The South Carolina Broadcasters
Can You Hear Me Now
There's an earnest beauty to the South Carolina Broadcasters. While some new listeners might find the singing and picking by the Charleston band to be a bit stiff, nasally, or overly heartbroken, those who appreciate old-time mountain music will fall in love with the rich texture of the Broadcaster's guitar/banjo/fiddle instrumentation and their warm and aching harmonies.
It's barely been a year since the Broadcasters released their debut A Thousand Miles Away From Home, but they've already followed it with another terrific full-length collection of vintage Appalachian songs and originals. Can You Hear Me Now sounds like a tight folk trio playing live in an acoustically ideal room. There are no overdubs, fancy audio effects, or multi-tracking. They prefer a frill-less style of production.
Last winter, Ivy Sheppard (fiddle, banjo, guitar, vocals), husband David Sheppard (guitar, vocals), and Grace Kennedy (banjo, vocals) returned to Eastwood Studios in the Virginia mountains (where they tracked the previous album). Bluegrass songwriter Johnny Williams and recording engineer Wesley Easter handled the straightforward production duties.
Can You Hear Me Now's rollicking title track doesn't refer to a cell phone catchphrase; rather, it comes from the name of an old country song penned by Tom T. Hall and Dixie Hall. It's one of many renditions of classic mountain tunes in the set.
The album's lead-off track, the guitar-driven "Pretty Little Raindrops," is one of several respectful and enthusiastic covers of Carter Family classics. Ivy sings lead on the verses, joined by her bandmates on the choruses. David's deep voice takes the lead on the fiddle-driven Flatt & Scruggs song "Roustabout," one of the more bluegrass-styled numbers on the disc.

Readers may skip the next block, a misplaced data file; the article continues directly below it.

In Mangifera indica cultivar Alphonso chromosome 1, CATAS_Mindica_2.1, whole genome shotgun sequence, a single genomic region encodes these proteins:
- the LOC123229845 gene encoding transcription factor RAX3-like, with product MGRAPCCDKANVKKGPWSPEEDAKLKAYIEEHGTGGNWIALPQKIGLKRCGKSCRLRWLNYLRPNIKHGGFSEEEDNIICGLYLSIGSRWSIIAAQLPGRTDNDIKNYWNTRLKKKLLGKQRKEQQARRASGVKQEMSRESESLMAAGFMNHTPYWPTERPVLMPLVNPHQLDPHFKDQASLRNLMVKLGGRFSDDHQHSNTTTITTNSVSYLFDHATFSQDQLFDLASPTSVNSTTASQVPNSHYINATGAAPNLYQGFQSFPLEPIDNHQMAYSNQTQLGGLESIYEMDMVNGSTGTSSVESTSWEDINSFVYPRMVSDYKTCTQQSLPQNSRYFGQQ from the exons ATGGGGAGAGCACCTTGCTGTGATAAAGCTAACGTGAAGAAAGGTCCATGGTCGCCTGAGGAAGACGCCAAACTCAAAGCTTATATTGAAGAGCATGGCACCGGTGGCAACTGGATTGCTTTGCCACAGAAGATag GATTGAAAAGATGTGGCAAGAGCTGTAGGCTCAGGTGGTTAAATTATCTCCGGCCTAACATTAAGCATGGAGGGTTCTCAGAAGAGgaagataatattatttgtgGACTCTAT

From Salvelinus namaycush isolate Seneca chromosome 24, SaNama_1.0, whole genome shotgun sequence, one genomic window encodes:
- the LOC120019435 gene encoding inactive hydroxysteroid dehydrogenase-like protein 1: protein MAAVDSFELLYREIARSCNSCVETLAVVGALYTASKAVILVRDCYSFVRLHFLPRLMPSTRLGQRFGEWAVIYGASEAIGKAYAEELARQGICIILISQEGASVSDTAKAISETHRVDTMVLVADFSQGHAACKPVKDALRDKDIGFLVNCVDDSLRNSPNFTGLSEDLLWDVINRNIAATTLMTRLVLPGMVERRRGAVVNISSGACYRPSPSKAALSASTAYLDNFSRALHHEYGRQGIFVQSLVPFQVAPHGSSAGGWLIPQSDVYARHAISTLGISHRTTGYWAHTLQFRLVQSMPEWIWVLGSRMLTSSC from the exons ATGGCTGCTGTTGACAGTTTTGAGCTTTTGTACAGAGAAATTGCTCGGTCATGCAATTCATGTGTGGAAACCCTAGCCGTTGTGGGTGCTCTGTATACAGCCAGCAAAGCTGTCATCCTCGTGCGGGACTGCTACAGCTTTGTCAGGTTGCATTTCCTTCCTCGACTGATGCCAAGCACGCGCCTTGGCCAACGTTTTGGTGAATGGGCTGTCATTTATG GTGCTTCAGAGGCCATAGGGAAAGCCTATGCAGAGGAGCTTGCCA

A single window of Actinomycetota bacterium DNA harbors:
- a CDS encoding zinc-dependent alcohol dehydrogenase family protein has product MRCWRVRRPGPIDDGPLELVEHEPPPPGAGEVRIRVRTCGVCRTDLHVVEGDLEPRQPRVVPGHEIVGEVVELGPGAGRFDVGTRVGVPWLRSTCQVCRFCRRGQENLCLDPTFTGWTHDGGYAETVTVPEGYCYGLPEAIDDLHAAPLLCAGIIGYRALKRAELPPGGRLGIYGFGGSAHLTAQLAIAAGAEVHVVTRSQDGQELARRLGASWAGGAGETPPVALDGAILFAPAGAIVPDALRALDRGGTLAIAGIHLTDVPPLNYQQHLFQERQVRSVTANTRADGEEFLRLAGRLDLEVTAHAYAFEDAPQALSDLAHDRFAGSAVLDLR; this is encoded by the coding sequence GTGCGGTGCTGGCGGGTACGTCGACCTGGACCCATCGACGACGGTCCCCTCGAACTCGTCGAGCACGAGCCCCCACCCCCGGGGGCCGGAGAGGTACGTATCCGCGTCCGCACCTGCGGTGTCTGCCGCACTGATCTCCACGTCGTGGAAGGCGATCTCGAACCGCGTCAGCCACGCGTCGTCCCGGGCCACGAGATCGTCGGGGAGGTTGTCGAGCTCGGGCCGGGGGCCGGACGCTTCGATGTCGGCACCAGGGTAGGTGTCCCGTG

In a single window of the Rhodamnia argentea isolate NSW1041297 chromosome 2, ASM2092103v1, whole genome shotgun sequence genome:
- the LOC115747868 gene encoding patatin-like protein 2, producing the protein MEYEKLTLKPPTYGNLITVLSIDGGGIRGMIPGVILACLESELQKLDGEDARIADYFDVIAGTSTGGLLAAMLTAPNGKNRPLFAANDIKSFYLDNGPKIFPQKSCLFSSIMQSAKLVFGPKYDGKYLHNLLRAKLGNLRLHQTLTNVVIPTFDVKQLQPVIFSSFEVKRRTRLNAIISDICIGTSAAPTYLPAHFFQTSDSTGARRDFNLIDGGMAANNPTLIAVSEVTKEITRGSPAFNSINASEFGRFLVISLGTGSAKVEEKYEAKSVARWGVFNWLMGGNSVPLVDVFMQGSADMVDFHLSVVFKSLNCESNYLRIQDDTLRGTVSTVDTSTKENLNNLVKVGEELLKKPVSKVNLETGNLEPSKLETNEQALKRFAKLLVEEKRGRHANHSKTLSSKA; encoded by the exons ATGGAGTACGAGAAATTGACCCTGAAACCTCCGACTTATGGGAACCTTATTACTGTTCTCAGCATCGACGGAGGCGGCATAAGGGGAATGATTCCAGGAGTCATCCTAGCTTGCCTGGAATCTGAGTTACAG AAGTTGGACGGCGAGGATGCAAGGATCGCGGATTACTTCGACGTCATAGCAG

There's a healthy dose of gospel scattered across Can You Hear Me Now. David and Grace seem full of the Holy Spirit as they harmonize on "Take Away This Lonesome Day," a 1930s-era tune by the Delmore Brothers. Their take on the Carter Family's version of "River of Jordan" features tricky arrangements, rhythmic turnarounds, and an rural pronunciation of "Jordan" (it sounds like they're singing, "I'm going down to the river Jerdin!"). Later, the trio belts it out with genuine joy on the chorus of "When God Dips His Love in My Heart."
There are a few sad and lonesome stand-outs as well, including the banjo-heavy "Can't Feel at Home in this World Anymore," another Carter Family tune, on which Ivy sounds convincingly blue. "When You're Not Looking," one of the few originals in the collection, tells a story, set in the 1930s, of a poor, "true-hearted" young couple whose love and marriage plans take tragic twists and turns. Dave's other composition, "Home to Stay," maintains the same lonesome vibe, although within a quicker tempo and a couple or more optimistic and slightly happier verses.
There are a couple of fun stragglers in the mix. Ivy's hearty fiddle work propels the mesmerizing instrumental "Train 45," an upbeat traditional with a chugging rhythm. The closest thing to rock 'n' roll on Can You Hear Me Now is the closing track, "Mobile Boogie" a rockabilly romper about the coastal Alabama city. It bounces with a boogie-woogie bass line on the guitar and lively fiddle work that resembles the complexities of Texas swing music more than the droning old-time Appalachian style. (scbroadcaster.com)
The South Carolina Broadcasters play a free show on the Pour House deck on Thurs. May 3 at 5 p.m., and they hit the stage at the Brick House Kitchen at 6 p.m. on Fri. May 4.